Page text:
Common Process Improvement Challenges

car stuck in mud

Process improvement is certainly not without its challenges. Whilst redesigning a business process is hard enough, eliciting sufficient information to truly understand any underlying problems can be even harder. Actually implementing the change (and making it stick) can be harder still!

Process improvement initiatives often involve conceiving of many different possible solutions, before refining and focusing in on the most appropriate. This can lead to changing the way that the work is carried out, and whilst some stakeholders may enthusiastically support these changes, others may need more convincing. This is understandable – after all, change can be unsettling, particularly when a comfortable pattern has emerged and set in over a period of time.

There are a range of dangerous phrases that we should look out for in our process work that indicate a level of stakeholder discomfort. You’ve probably heard many of them:

"But we've always done it that way..."

"We won’t even consider it. That would never work here."

"We totally get the need to harmonize processes. Except our work--ours is far too complex to even consider changing what we do".

Use of phrases like these by stakeholders indicates both attachment to the ‘status-quo’ and, by implication, resistance to change. While some stakeholders may accept that others need to change, they may be far more reluctant to change their own team's processes and working methods. This reluctance to change may stem from a lack of common agreement over the problem that is to be addressed, or stakeholders may simply be unconvinced regarding the benefits that a particular solution will yield, or both. Either way, appreciating and responding to these types of issues early on is crucial. Taking the time to understand the perspectives of the stakeholders involved, and providing them with real opportunities to input into projects, does much to garner buy-in and ensure change initiatives deliver the benefits they set out to achieve.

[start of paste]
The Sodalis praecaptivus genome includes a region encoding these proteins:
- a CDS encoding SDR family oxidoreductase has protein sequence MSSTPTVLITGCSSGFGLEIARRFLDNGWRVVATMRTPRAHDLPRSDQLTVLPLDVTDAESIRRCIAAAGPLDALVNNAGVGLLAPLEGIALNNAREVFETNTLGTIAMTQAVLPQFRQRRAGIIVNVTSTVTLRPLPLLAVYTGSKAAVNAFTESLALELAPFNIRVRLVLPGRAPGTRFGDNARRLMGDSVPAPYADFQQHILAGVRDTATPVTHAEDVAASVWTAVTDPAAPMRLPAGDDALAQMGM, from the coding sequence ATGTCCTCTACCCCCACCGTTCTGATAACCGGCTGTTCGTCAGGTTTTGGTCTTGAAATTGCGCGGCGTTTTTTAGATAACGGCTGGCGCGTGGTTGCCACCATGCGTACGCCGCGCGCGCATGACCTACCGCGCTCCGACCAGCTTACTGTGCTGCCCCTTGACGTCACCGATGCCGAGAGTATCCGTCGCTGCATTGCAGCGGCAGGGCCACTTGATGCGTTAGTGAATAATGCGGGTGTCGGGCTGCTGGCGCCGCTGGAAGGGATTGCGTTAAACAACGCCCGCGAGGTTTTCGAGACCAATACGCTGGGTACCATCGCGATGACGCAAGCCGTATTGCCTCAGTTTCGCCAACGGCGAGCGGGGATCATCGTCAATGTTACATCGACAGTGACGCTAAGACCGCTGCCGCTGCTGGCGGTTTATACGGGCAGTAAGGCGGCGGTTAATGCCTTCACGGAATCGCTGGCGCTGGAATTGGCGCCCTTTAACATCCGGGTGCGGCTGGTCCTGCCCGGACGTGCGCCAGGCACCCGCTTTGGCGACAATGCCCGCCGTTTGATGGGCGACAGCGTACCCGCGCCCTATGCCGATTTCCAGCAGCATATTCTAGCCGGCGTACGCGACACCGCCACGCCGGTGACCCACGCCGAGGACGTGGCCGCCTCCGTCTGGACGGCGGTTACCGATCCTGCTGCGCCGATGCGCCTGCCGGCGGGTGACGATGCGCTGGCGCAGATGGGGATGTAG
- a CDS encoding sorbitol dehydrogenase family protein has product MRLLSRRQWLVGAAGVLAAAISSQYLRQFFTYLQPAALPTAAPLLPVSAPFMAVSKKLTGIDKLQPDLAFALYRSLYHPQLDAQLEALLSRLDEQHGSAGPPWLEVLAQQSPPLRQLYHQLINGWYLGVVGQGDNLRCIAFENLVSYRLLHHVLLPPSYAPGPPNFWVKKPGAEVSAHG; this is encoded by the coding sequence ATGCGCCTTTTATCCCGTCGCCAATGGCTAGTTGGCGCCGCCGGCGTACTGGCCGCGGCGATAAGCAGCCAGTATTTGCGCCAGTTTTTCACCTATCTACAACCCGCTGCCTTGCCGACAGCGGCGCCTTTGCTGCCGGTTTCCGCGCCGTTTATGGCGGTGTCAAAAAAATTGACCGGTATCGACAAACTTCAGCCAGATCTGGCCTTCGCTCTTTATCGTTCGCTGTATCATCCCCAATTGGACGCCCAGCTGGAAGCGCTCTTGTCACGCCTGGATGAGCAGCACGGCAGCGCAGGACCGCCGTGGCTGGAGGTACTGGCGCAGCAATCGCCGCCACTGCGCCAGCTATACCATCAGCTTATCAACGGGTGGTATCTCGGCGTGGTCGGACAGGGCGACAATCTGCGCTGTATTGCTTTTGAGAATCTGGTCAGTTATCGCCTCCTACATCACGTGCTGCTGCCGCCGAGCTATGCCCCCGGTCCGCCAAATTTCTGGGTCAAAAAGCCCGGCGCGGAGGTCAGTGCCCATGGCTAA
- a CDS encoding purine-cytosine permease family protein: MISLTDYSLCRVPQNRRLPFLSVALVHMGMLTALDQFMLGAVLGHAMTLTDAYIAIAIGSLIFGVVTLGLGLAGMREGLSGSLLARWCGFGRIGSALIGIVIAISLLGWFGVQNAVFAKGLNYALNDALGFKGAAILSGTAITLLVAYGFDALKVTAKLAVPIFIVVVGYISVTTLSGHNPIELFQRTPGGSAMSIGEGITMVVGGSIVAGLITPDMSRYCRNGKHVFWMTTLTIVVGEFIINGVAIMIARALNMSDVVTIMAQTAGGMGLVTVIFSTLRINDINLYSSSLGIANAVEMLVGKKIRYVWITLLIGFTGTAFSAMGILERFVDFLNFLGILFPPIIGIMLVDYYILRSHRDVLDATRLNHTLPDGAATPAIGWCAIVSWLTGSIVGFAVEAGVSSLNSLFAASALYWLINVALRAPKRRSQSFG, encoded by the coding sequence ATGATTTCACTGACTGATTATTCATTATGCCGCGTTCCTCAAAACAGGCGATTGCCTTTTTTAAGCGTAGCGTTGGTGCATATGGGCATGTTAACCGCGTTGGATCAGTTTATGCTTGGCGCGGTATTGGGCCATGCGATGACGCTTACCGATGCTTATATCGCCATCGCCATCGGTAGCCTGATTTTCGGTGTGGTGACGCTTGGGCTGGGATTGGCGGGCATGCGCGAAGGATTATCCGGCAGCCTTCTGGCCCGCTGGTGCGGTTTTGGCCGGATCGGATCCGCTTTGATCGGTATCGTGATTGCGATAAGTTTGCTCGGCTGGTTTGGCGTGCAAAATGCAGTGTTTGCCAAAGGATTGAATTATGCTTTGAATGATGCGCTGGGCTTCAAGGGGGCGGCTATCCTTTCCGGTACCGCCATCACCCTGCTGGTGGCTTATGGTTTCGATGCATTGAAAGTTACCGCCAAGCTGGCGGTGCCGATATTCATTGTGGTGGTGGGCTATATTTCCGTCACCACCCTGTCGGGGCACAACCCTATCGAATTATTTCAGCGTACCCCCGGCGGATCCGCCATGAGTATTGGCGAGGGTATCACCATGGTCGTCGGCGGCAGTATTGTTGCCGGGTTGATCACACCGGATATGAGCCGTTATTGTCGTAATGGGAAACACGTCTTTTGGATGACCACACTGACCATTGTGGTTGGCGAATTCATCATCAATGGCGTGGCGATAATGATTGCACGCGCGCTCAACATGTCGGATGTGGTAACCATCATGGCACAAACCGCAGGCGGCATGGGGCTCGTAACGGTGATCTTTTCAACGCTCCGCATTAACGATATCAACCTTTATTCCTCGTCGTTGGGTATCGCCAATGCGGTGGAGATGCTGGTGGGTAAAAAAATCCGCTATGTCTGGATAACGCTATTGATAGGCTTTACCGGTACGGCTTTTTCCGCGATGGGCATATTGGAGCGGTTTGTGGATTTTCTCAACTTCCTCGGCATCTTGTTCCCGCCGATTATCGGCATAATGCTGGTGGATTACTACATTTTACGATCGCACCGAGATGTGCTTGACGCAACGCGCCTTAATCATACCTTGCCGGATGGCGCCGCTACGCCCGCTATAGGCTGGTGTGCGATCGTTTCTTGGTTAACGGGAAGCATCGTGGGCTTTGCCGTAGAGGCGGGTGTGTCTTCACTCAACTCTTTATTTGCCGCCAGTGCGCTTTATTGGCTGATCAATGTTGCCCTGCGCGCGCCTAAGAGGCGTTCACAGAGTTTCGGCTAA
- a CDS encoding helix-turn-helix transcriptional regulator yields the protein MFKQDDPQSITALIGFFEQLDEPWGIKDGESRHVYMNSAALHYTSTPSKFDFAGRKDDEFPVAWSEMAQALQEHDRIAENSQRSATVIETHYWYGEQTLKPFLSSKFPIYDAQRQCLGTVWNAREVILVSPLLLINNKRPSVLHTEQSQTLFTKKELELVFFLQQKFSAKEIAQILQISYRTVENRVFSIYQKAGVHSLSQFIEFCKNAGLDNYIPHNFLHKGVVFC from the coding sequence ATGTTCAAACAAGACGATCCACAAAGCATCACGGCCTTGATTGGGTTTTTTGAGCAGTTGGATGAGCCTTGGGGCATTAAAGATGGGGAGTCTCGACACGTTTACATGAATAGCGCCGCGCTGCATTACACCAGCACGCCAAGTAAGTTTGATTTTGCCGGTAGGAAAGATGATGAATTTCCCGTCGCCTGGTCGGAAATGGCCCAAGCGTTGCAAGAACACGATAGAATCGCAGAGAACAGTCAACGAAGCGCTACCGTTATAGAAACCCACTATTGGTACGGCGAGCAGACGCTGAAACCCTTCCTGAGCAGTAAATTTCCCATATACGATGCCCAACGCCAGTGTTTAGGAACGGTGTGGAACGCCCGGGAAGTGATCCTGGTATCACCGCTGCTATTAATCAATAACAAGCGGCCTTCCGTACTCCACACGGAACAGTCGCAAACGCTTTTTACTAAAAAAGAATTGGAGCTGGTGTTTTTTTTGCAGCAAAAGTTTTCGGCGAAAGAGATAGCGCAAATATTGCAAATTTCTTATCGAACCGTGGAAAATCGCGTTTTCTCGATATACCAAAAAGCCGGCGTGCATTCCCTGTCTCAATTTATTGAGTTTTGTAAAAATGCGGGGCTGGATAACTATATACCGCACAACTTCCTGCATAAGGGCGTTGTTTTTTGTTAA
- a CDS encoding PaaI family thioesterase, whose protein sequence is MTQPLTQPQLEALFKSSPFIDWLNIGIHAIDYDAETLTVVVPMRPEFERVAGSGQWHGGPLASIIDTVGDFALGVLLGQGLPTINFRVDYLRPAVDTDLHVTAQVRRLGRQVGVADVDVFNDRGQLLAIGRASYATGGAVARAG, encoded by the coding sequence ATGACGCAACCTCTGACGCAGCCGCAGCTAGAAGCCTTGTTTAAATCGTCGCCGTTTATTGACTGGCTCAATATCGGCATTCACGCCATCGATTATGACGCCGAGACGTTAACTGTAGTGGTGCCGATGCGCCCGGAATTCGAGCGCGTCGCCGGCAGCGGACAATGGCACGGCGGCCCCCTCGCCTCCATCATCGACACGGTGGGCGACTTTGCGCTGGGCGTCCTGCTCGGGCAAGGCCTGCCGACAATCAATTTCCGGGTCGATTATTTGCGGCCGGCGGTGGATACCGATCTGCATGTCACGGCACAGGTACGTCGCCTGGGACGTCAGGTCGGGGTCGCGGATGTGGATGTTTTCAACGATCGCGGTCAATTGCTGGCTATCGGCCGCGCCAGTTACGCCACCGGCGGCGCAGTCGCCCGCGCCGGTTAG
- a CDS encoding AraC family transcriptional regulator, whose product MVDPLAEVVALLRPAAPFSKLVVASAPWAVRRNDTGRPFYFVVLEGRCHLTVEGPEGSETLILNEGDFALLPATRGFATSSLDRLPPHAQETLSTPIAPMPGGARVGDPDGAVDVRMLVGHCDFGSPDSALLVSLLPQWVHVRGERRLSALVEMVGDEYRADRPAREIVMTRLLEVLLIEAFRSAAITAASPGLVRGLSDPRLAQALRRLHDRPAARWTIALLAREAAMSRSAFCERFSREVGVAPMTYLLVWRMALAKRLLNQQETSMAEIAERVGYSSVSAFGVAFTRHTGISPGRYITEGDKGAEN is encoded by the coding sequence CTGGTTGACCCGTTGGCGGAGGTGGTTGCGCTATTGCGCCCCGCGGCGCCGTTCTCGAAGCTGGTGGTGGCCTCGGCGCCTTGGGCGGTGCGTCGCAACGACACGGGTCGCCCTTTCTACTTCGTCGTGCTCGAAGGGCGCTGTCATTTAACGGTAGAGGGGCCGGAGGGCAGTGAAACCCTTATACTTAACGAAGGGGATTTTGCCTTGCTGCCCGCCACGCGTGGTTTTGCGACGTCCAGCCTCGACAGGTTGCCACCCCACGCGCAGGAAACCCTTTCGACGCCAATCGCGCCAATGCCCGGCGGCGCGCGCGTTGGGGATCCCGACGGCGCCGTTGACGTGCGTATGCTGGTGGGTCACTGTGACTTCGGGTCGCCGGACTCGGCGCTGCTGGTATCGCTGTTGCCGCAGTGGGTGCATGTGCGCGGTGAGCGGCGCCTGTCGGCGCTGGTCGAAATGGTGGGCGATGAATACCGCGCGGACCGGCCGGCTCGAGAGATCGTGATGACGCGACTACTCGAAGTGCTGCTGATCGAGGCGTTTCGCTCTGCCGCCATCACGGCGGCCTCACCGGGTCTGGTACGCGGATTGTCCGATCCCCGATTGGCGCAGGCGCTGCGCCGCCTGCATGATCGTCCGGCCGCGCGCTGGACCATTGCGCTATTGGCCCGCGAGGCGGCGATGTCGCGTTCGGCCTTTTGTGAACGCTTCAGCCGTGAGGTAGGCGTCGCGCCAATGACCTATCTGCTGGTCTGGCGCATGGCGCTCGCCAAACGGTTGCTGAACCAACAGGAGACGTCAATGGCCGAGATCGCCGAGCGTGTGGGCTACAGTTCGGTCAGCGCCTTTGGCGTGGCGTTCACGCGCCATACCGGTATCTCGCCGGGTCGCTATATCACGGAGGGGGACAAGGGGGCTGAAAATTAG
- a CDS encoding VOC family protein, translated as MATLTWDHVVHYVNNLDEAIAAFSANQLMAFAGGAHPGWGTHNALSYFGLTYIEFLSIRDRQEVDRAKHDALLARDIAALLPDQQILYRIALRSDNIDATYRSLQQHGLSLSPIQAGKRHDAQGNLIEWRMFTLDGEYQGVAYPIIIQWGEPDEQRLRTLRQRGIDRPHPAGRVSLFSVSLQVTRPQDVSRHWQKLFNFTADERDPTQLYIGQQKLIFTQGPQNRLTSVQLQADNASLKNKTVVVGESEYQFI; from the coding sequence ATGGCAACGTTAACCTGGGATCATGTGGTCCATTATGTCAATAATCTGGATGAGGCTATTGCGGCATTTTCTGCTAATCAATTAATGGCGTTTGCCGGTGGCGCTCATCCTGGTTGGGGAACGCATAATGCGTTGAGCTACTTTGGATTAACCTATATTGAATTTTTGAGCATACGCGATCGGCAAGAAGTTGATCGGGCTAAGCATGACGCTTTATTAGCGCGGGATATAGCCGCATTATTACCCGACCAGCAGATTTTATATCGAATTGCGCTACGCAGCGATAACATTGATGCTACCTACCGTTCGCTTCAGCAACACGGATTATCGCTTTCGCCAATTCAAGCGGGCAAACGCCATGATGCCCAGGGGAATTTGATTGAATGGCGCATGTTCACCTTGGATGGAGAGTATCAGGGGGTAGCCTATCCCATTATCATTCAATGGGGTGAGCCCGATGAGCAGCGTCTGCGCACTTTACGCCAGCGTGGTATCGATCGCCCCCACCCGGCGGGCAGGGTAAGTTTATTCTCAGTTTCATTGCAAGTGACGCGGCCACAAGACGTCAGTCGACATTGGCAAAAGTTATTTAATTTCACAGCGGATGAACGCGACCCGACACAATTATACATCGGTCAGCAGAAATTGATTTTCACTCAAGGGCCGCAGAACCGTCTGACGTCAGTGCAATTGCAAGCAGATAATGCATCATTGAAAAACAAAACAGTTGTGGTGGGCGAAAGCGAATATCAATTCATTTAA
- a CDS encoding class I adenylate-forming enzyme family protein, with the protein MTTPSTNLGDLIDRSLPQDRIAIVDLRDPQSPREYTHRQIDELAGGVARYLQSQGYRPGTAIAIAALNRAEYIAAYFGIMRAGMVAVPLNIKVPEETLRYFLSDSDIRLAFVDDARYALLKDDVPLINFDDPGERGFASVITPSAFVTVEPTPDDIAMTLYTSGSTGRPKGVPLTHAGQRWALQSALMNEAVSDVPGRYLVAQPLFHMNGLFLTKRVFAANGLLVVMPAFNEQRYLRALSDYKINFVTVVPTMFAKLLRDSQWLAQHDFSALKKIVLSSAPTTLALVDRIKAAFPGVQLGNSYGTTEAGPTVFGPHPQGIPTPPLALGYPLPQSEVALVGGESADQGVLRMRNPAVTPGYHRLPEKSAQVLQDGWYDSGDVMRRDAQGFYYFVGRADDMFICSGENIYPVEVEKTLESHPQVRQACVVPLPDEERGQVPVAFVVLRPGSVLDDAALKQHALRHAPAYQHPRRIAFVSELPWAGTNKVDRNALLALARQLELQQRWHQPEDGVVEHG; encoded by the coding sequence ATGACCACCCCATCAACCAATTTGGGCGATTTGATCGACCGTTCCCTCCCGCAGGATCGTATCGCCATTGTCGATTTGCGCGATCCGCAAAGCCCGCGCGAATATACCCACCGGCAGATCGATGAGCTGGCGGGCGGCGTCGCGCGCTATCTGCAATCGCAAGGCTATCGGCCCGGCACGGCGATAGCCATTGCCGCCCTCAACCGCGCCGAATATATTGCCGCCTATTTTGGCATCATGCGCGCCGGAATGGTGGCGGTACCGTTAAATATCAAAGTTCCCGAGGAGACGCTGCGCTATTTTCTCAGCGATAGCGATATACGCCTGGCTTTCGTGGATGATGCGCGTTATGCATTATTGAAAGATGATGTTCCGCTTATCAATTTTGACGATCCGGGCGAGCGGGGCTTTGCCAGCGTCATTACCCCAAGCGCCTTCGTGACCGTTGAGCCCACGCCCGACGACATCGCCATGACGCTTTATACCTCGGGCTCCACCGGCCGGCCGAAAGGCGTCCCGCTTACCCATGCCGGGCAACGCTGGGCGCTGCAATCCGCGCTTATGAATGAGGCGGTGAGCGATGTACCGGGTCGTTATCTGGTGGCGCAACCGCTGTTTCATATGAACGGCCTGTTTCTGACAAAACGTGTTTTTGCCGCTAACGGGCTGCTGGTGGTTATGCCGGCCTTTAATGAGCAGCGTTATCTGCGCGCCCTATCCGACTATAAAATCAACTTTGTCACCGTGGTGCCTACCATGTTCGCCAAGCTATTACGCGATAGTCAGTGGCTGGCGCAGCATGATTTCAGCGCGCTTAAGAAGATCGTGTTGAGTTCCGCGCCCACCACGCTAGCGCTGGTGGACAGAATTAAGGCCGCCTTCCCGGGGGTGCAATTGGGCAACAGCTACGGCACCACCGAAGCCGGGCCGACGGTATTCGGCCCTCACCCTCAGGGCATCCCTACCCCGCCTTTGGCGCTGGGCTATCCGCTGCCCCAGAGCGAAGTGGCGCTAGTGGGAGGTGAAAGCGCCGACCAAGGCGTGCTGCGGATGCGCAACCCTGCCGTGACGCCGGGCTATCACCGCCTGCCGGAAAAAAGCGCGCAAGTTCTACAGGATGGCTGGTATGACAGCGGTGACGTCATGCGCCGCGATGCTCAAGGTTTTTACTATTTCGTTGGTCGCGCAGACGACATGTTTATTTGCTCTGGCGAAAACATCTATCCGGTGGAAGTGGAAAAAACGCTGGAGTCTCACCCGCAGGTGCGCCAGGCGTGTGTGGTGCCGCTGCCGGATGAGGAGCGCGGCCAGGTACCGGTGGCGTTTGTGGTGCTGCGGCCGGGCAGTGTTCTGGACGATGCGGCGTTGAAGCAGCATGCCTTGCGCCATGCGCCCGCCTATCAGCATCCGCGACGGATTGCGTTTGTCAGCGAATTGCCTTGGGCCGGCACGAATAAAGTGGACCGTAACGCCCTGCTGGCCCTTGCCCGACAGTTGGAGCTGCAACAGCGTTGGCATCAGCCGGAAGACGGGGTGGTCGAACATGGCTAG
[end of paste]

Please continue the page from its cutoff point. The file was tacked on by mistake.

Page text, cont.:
A crucial conundrum: Why aren’t they on board?

There are a seemingly infinite number of reasons why a stakeholder might not feel bought into a potential process change, and getting to the underlying reason is crucial. It is worth spending time with stakeholders informally, preferably one-to-one, to understand their concerns and see their perspective. When doing this, it is valuable to consider the following common reasons for resistance to change, and ways of overcoming them:

1. Change is imposed and not co-created: If stakeholders feel that the solution (or even the whole idea of process improvement) was invented somewhere else, without their views being considered, then they may be reluctant to buy-in. This can be preempted by good stakeholder engagement and management techniques, but if we are parachuted into a project where the right level of consultation hasn't happened, it is still possible to get things back on track. Spending time reviewing the proposed changes with the stakeholder, and being prepared to ensure that their key requirements will be met, can go a long way.

2. Burnt by previous initiatives: In other cases, stakeholders may have been made promises during previous projects or initiatives that never materialized. Perhaps they accepted a 'temporary workaround' on the understanding that a more automated solution would follow – and then found out that the budget had been cut and the follow up work was never going to take place. This can (quite understandably) lead to a certain element of cynicism, and so it's crucial that we're open and transparent about what will be delivered and when. So it is crucial we do not ‘overpromise’ when it comes to benefits, and try to be transparent about the change process. Remember that the best way to build credibility is to repeatedly deliver sustainable and valuable change.

3. Fear of change: For a whole range of reasons, change can be scary--and this fear can apply to just about anyone. While it is unlikely we will be able to eliminate the fear of change entirely, much can be done to reduce it. Ensuring that people know why the change is necessary, and ensuring that changes are communicated in a consistent, timely and sensitive manner will help. As will showing people 'what's in it for them'. Often fear of change is based on a more specific underlying fear (or set of fears)—Perhaps job security, or the fear of no longer being an expert. The closer we can get to the underlying reasons, the more likely we'll be able to provide information and plan the stakeholder engagement so that we can address them.

It’s clear that when it comes to overcoming resistance to change, engagement and communication, paired with genuine openness and transparency, are key. It’s all too easy to ascribe resistance to mere ‘stubbornness’, when in reality it’s often the case that not enough has been done to understand and respond to stakeholder needs through the change process. By putting ourselves into the shoes of stakeholders and addressing their concerns, we can work to co-create a solution that has the maximum chance of delivering long-term success.